‘We Did Start The Fire’: A History of the Lesbian Avengers

Aditya Srinivasan
3 min readNov 26, 2020

Smoke and Mirrors

Queer activism in the 1990s was highly academic. While prominent activist groups like the Mattachine Society fought the oppression of queer people, the discourse surrounding sexual freedom and expression had no place in the movement. The LGBT movement largely focussed on the issues faced by gay men. It took a rather assimilationist approach, portraying LGBT people as very similar to other straight people: religious, conservative, and dignified. It was premised on a simple idea: respectability politics; if hate was born out of differences, they only had to blend in with the rest of society, and fighting for rights would be much easier. Thus, the queer movement of the 90s took the form of a middle class, white, conservative man, donning a non-descript tweed coat and hat, reading a book in the corner, blurring into the background.

The approach had significant disadvantages. For most queer people, the restricted expression was an uncomfortable (and as some believed, an unnecessary) compromise, and any success built on a compromise would be little more than an illusion of power. Without widespread visibility, there were practically no role models for those growing up in deeply repressed households. Crucially, it gave no protection to those that would stand out no matter what: women and people of color.

The Radicalisation of Hope

“When a lesbian walks into a room of gay men, it’s the same as when she walks into a room of heterosexual men … You’re listened to and then politely ignored.”

While the LGBT+ movement catered almost exclusively to the issues faced by gay men, like AIDS awareness, the Feminist movement was geared towards straight women, reproductive rights being on top of the agenda. Lesbian women could benefit from neither. They were tired of fighting battles that weren’t theirs, of fitting in, of keeping quiet. Six lesbian activists — Ana Simo, Sarah Schulman, Maxine Wolfe, Anne-Christine d’Adesky, Marie Honan, and Anne Maguire — together formed the Lesbian Avengers in 1992. When it came to activism, the avengers pulled out all the stops. In sharp contrast to the mainstream movement of the time, they were angry, loud, and blatantly sexual. They threw modesty out the window and did not hesitate to stoke controversy. They would be seen and heard.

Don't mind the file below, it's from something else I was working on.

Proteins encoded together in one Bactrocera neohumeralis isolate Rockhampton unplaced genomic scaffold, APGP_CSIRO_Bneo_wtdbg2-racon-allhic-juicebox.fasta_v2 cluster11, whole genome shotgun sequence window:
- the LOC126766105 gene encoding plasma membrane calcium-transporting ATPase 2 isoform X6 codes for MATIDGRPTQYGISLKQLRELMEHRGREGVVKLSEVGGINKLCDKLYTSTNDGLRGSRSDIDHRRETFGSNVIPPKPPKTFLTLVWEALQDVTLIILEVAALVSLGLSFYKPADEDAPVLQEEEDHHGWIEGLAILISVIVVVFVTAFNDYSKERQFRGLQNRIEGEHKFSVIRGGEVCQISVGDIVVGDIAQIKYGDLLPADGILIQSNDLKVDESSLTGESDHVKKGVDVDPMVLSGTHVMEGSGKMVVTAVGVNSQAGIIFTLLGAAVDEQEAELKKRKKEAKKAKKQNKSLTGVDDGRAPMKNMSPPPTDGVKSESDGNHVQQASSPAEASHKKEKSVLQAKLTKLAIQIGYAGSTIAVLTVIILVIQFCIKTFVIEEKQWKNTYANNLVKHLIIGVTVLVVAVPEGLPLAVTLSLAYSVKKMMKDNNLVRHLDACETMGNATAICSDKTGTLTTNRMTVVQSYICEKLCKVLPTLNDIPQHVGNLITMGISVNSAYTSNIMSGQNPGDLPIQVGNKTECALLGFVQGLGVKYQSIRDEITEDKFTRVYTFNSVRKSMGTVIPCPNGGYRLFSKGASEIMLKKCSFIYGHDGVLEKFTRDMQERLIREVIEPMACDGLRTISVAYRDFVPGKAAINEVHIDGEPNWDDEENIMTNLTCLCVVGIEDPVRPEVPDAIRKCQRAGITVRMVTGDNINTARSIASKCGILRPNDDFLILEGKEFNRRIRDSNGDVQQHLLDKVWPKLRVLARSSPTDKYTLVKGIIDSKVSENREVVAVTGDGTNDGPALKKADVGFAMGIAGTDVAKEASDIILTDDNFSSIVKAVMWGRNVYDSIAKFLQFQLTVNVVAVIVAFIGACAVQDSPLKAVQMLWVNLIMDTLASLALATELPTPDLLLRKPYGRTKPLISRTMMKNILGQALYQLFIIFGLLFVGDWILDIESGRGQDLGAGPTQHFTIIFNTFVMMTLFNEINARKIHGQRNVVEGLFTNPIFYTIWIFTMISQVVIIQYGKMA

“Roses are Red,

Violets are Violet,

Don’t knock Sodomy,

‘Least till you’ve tried it”

Inferno of Hate

On September 26, 1992, as the LGBT+ movement prepared to fight the viciously homophobic ‘Ballot Measure №9’ (a law that would ban the teaching of LGBT+ topics in schools), a group of neo-Nazis walked down a quiet street in Salem. They had a Molotov cocktail in their hands and two targets in mind. The fire that subsequently ensued in the basement of the apartment in Oregon claimed two lives: the black lesbian woman, Hattie May Cohens and the gay man, Brian Mock. It was by no means the first or last such incident.

The March of the Dragons

On 24 April 1993, in front of the White House, 20,000 women gathered in the first ‘Dyke March’. A group of twelve avengers, in an act of protest against the 1992 arsons against LGBT people, dramatically ate fire to the shock and awe of the massive crowd. It was a symbolic reclamation of the fire that was once used to attack and oppress the community.

“The fire will not consume us. We take it and make it our own.

Wearing T-shirts that read “I was a Lesbian Child”, a group of avengers handed out balloons with “Ask about Lesbian Lives” to schoolchildren in Queens, to fight for an inclusive curriculum. Their aim was to increase the visibility of lesbians, to break the stereotypes, and give them an ideal to look up to.

The avengers’ heavy campaigning against Colorado’s homophobic Amendment 2 eventually resulted in its defeat in the US Supreme Court in 1996. A similar piece of legislation (Idaho Proposition 1) had been defeated in a referendum through their extensive campaigning in 1994.

The Lesbian Avengers fought a number of battles, for inclusive curricula in schools and against conversion therapy and fatphobia. What resulted was a revolution in the way movements are shaped. The death knell of appeasement politics echoes in the fight for rights to this day.